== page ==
“Conservatives” and the Courts

William B. Turner
5 min readOct 7, 2018
Christine Ford, Brett Kavanaugh

I have long noted that there are no real conservatives in the United States.

Donald Trump plus Brett Kavanaugh prove the point.

The ridiculous reduction of options in political discourse to the pair of “liberal” and “conservative” dates, in Anglo American political philosophy, to the Glorious Revolution in late 17th century England. In that series of events, the people who took the position we would now denominate “conservative” were monarchists. They argued that the King of England derived his authority by genetic descent from Adam and therefore ruled by divine right. On this logic, to defy the King was to defy god.

What we would denominate the “liberal” position came from philosopher John Locke, who said the argument for the divine authority of the King was rank nonsense and that all legitimate political authority emanated from the governed, and that the governed retained ever the right to withdraw their consent from the existing government and replace it. Locke’s political philosophy provided useful intellectual cover to the people in England who wanted to remove James II from the throne and replace him with William and Mary.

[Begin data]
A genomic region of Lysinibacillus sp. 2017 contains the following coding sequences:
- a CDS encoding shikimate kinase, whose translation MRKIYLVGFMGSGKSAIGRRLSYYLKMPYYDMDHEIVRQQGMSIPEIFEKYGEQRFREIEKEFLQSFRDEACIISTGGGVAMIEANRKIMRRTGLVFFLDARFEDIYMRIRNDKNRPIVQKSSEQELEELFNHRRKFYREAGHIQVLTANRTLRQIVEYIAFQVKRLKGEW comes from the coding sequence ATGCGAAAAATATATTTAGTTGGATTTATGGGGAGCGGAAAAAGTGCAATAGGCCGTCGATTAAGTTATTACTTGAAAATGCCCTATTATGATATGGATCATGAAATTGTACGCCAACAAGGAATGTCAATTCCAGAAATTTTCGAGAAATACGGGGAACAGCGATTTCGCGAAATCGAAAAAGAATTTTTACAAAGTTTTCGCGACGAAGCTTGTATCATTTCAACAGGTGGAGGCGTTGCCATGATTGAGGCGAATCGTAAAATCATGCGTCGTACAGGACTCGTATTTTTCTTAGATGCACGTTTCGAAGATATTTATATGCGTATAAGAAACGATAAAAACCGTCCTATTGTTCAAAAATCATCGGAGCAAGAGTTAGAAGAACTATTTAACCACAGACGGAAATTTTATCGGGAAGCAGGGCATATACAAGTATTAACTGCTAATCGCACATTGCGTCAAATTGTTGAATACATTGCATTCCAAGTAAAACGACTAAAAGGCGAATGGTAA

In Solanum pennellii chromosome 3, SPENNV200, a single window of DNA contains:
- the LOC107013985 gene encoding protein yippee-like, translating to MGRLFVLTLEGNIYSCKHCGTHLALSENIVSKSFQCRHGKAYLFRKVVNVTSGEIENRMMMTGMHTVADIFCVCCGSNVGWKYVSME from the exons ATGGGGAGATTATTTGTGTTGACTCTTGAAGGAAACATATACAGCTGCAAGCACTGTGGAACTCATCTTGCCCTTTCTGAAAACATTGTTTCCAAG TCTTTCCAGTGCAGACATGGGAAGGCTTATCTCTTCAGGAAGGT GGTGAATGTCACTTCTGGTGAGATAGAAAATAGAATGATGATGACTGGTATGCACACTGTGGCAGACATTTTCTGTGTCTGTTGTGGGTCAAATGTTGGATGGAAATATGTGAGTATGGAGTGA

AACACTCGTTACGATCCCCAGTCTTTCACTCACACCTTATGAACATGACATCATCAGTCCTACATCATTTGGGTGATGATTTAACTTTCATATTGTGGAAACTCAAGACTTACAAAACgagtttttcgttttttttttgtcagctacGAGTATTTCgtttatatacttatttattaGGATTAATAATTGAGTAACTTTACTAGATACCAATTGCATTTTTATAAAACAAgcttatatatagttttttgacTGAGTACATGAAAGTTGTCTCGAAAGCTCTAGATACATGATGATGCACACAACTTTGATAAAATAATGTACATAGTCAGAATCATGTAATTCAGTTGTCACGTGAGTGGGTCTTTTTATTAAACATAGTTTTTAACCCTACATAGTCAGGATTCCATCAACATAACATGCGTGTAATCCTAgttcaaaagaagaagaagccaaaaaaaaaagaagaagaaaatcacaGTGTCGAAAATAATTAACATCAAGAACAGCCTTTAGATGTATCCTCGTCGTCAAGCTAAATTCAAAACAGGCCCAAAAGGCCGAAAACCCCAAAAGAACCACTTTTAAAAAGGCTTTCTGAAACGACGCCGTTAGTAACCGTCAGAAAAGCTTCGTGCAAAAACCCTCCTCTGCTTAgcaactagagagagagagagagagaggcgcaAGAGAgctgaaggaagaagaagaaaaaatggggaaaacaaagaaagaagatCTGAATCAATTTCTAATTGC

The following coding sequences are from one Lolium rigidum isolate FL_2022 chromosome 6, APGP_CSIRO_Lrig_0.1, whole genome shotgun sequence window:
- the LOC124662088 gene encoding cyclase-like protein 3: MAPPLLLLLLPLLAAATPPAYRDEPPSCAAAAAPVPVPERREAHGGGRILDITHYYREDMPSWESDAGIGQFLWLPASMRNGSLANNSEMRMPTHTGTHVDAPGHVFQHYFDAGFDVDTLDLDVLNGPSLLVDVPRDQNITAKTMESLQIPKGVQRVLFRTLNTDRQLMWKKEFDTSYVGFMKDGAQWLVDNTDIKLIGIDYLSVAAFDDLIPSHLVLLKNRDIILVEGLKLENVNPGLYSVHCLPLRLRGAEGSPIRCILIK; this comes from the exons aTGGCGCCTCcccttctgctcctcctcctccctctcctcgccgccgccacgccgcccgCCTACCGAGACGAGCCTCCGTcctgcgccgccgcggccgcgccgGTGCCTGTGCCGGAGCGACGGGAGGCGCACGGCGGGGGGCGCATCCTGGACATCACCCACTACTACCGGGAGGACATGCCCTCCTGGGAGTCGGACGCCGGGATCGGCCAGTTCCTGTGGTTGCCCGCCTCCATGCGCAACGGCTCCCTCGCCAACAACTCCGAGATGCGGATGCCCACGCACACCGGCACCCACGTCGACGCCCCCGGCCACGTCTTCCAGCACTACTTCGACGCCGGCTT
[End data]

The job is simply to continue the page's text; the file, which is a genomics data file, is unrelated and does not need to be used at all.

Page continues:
Locke’s ideas about everything, including politics, had enormous influence in the British colonies of North America, and the Declaration of Independence, as the first official act of what would become, after the American Revolution, the United States of America, comes pretty directly out of Locke’s major work, the Second Treatise of Government.

The Declaration of Independence was mostly a notice that the colonists in North America no longer recognized the authority of the King of England and was thus anathema to all good royalists, who decamped as soon as its proponents promulgated it, thus eliminating, almost entirely, ideological conservatives from the new United States of America.